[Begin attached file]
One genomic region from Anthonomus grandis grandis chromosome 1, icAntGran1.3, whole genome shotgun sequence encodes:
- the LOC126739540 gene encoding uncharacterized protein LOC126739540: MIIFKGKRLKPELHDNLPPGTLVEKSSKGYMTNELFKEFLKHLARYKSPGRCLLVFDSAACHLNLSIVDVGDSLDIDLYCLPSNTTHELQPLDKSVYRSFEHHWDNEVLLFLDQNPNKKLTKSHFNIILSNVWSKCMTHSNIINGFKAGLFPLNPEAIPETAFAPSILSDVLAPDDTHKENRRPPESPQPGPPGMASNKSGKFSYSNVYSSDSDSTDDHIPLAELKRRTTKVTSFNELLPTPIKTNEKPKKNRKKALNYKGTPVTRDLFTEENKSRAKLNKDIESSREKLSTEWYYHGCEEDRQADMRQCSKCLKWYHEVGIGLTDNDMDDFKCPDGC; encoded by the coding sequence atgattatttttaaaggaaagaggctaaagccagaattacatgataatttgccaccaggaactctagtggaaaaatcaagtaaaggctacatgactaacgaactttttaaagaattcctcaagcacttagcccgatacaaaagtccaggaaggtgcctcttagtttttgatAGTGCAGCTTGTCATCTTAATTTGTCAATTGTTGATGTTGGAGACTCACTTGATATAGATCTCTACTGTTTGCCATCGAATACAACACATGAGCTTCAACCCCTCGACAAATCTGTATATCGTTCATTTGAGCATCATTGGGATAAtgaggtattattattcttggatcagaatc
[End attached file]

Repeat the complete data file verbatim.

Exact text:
One genomic region from Anthonomus grandis grandis chromosome 1, icAntGran1.3, whole genome shotgun sequence encodes:
- the LOC126739540 gene encoding uncharacterized protein LOC126739540: MIIFKGKRLKPELHDNLPPGTLVEKSSKGYMTNELFKEFLKHLARYKSPGRCLLVFDSAACHLNLSIVDVGDSLDIDLYCLPSNTTHELQPLDKSVYRSFEHHWDNEVLLFLDQNPNKKLTKSHFNIILSNVWSKCMTHSNIINGFKAGLFPLNPEAIPETAFAPSILSDVLAPDDTHKENRRPPESPQPGPPGMASNKSGKFSYSNVYSSDSDSTDDHIPLAELKRRTTKVTSFNELLPTPIKTNEKPKKNRKKALNYKGTPVTRDLFTEENKSRAKLNKDIESSREKLSTEWYYHGCEEDRQADMRQCSKCLKWYHEVGIGLTDNDMDDFKCPDGC; encoded by the coding sequence atgattatttttaaaggaaagaggctaaagccagaattacatgataatttgccaccaggaactctagtggaaaaatcaagtaaaggctacatgactaacgaactttttaaagaattcctcaagcacttagcccgatacaaaagtccaggaaggtgcctcttagtttttgatAGTGCAGCTTGTCATCTTAATTTGTCAATTGTTGATGTTGGAGACTCACTTGATATAGATCTCTACTGTTTGCCATCGAATACAACACATGAGCTTCAACCCCTCGACAAATCTGTATATCGTTCATTTGAGCATCATTGGGATAAtgaggtattattattcttggatcagaatc